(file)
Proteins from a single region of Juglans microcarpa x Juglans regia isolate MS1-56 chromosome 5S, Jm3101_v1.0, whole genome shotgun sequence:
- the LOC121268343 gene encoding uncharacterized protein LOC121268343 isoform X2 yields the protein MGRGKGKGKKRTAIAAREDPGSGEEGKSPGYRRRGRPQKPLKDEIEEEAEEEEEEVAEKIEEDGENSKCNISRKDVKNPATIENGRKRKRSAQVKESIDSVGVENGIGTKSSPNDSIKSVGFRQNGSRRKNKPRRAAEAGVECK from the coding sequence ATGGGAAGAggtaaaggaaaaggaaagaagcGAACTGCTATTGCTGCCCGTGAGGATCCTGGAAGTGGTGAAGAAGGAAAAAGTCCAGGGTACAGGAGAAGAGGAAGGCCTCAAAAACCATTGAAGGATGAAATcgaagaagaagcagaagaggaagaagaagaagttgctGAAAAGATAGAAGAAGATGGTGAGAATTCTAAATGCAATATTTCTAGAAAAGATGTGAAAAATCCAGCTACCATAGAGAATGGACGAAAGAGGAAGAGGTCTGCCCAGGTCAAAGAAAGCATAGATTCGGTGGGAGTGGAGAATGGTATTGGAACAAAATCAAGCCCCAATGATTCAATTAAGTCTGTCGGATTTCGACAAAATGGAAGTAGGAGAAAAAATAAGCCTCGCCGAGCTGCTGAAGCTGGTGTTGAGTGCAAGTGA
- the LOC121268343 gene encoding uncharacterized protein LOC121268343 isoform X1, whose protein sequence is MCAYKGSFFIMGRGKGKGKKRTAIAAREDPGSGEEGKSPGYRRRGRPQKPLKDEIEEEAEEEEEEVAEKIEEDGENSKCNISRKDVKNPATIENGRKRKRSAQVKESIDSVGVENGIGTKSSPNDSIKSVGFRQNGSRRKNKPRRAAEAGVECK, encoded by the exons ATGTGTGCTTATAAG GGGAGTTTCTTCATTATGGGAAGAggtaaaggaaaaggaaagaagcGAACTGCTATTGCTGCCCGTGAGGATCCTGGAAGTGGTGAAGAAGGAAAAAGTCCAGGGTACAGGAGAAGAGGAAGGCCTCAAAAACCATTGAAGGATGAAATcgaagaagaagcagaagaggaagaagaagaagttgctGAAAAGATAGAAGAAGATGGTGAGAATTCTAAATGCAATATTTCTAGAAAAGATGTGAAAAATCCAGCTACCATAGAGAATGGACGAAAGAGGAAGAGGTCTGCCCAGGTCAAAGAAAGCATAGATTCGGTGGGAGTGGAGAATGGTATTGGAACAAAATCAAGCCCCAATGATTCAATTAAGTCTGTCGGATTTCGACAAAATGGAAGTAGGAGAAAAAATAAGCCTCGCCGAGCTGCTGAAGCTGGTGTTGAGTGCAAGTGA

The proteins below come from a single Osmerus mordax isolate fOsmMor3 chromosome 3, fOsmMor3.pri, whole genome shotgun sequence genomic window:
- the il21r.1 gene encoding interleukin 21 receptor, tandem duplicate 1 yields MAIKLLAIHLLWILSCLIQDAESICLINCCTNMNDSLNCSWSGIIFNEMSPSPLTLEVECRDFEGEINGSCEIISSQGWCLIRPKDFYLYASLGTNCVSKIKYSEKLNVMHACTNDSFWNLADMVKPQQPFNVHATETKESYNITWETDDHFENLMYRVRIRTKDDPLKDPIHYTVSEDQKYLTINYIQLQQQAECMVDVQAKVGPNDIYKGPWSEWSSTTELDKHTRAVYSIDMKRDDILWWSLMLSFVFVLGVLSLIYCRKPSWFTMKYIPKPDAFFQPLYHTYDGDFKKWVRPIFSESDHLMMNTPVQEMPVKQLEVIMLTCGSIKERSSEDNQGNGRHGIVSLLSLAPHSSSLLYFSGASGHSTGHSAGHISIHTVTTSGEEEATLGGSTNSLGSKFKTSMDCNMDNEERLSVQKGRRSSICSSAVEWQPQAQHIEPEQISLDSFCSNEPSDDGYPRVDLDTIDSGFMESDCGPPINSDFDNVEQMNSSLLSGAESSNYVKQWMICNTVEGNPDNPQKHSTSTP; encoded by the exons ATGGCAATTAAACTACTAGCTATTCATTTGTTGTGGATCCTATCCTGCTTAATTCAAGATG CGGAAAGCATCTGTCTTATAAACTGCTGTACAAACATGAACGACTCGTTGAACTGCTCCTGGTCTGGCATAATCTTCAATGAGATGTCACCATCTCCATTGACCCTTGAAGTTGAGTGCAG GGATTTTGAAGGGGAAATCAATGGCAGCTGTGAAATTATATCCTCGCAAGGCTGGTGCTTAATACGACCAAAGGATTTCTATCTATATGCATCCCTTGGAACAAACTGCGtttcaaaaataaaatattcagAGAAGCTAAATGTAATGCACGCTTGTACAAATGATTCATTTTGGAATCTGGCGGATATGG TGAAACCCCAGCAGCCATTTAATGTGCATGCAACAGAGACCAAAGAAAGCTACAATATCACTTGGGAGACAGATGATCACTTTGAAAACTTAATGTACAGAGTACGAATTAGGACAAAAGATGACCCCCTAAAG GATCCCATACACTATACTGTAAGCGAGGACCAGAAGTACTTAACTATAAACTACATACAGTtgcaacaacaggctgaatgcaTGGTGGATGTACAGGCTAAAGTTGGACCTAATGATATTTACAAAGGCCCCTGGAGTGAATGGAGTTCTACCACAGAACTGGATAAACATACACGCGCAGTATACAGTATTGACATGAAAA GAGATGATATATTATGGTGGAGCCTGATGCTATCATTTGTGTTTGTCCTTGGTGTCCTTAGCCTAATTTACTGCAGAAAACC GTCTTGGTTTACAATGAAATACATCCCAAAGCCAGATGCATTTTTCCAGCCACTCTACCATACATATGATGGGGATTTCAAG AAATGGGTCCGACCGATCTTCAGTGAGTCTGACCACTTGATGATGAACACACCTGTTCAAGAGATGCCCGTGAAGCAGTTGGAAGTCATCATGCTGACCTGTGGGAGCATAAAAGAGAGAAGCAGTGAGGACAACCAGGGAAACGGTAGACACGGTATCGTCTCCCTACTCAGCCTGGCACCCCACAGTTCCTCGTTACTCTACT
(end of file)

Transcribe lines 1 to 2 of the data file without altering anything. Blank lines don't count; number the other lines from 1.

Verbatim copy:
Proteins from a single region of Juglans microcarpa x Juglans regia isolate MS1-56 chromosome 5S, Jm3101_v1.0, whole genome shotgun sequence:
- the LOC121268343 gene encoding uncharacterized protein LOC121268343 isoform X2 yields the protein MGRGKGKGKKRTAIAAREDPGSGEEGKSPGYRRRGRPQKPLKDEIEEEAEEEEEEVAEKIEEDGENSKCNISRKDVKNPATIENGRKRKRSAQVKESIDSVGVENGIGTKSSPNDSIKSVGFRQNGSRRKNKPRRAAEAGVECK from the coding sequence ATGGGAAGAggtaaaggaaaaggaaagaagcGAACTGCTATTGCTGCCCGTGAGGATCCTGGAAGTGGTGAAGAAGGAAAAAGTCCAGGGTACAGGAGAAGAGGAAGGCCTCAAAAACCATTGAAGGATGAAATcgaagaagaagcagaagaggaagaagaagaagttgctGAAAAGATAGAAGAAGATGGTGAGAATTCTAAATGCAATATTTCTAGAAAAGATGTGAAAAATCCAGCTACCATAGAGAATGGACGAAAGAGGAAGAGGTCTGCCCAGGTCAAAGAAAGCATAGATTCGGTGGGAGTGGAGAATGGTATTGGAACAAAATCAAGCCCCAATGATTCAATTAAGTCTGTCGGATTTCGACAAAATGGAAGTAGGAGAAAAAATAAGCCTCGCCGAGCTGCTGAAGCTGGTGTTGAGTGCAAGTGA